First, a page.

Strategy

The CEO Poll: Foreign interest in the oilsands

Feds should take a close look at the PetroChina deal, CEOs say.

Business leaders give the federal mini-budget high marks.

PetroChina‘s $1.9 billion majority interest in two undeveloped projects in the Alberta oilsands does not sit entirely well with a group of Canadian CEOs polled recently by COMPAS Inc. Nearly two-thirds of the 116 respondents believe the deal should proceed — but only if certain conditions are imposed to limit the influence of the company in Canada.

When asked about reasons to stall or block the sale, the CEOs indicated concerns about how the Chinese government operates, particularly when it comes to the legal system, which they believe plays favourites. The government’s record on human rights is another problem area, and 67% of the respondents believe a Chinese firm will be more lax when it comes to health and environmental concerns than existing companies. Likewise, 64% of the CEOs said the sale is a national security issue. “Control of non-renewable resources should always remain in Canadian hands,” wrote one respondent.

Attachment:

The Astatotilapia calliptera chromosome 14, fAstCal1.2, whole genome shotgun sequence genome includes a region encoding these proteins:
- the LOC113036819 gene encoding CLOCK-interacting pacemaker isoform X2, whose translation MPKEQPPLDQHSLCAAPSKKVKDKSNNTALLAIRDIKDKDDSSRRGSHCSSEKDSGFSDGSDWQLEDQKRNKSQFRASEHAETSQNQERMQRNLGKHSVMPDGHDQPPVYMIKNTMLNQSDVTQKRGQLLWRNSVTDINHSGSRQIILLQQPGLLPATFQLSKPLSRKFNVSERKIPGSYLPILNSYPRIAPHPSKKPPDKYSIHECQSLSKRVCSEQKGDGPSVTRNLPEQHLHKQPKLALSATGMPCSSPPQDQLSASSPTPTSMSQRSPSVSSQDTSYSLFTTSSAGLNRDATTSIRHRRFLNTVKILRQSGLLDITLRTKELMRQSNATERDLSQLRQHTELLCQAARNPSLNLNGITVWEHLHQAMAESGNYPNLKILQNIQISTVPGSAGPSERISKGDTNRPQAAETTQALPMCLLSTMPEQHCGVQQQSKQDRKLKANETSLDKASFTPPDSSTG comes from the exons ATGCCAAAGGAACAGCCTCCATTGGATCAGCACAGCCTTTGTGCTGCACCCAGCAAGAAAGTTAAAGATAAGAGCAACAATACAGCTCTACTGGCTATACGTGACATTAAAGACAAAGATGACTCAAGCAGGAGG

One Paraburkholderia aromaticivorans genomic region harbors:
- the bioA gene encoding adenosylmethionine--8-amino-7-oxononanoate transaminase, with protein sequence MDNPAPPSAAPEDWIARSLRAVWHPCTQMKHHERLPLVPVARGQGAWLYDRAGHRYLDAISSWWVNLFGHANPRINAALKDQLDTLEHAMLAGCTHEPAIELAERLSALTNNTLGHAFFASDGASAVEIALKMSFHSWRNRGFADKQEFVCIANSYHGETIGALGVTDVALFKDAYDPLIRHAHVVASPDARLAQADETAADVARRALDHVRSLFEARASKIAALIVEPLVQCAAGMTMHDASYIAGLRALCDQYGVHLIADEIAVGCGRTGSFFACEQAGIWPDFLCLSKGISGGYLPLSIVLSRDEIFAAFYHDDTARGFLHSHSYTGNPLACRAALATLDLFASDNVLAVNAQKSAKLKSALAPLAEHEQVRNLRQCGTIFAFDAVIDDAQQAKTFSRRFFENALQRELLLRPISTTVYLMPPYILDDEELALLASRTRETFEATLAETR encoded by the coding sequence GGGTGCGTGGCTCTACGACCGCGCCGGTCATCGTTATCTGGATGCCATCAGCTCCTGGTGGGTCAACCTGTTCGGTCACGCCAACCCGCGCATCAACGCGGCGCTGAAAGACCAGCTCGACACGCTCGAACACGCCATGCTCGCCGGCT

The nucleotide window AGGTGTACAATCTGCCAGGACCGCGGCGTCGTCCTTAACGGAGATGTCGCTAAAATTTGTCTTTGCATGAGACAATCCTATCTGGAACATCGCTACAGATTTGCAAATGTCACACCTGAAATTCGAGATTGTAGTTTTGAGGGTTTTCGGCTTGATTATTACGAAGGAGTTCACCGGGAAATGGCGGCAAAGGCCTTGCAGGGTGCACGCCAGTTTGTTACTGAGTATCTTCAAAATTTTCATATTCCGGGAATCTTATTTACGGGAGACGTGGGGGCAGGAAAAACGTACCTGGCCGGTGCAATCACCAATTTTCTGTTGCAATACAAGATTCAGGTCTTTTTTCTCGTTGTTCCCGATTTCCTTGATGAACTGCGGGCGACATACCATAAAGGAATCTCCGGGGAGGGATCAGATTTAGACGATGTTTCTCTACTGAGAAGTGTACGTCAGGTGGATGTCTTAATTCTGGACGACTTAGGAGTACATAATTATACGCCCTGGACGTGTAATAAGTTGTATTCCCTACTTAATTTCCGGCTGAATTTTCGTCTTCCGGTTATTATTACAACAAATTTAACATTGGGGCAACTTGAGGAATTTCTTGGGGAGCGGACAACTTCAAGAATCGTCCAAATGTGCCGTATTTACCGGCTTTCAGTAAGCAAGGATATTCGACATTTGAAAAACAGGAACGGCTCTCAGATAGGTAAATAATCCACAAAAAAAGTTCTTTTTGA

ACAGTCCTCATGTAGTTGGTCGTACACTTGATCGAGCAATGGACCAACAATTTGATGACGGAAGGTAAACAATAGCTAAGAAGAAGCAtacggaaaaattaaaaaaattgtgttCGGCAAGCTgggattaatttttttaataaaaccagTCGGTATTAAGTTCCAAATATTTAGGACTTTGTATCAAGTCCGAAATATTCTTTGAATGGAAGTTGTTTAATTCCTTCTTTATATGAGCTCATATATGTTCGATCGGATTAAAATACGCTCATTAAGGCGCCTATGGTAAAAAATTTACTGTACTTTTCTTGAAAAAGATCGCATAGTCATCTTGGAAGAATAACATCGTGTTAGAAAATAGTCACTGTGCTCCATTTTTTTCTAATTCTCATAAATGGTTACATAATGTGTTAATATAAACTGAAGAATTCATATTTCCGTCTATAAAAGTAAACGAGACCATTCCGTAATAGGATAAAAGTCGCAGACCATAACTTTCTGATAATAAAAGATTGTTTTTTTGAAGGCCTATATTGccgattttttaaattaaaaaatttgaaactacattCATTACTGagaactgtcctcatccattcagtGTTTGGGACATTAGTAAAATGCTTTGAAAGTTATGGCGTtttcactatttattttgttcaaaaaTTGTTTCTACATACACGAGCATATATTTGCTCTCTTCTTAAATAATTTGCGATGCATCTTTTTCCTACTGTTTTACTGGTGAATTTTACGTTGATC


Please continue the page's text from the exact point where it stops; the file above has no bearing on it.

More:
But the CEOs were still in support of the deal for the most part — only 31% said the government should block it — and saw good sense in allowing it to proceed. The number one reason, according to the respondents, is that it would send a signal to the U.S. government that Alberta has other markets for its resources. “The federal government should formulate a clear and firm policy that establishes free trade in the resource sector, not just free trade that suits the Americans,” according to one CEO. “The U.S. needs to learn that it cannot bite the hand that feeds them without consequences.”

The oilsands could also use the cash infusion, according to many respondents. “The oilsands are an expensive venture requiring large amounts of investment,” wrote one CEO. “While all investments require scrutinizing, the oil sands also create economic stimulus [and] outside investment provides new capital as opposed re-circulated capital.”

Another CEO took a long-term view in assessing the country’s interest in the oil patch: “China will eventually become a democratic country.”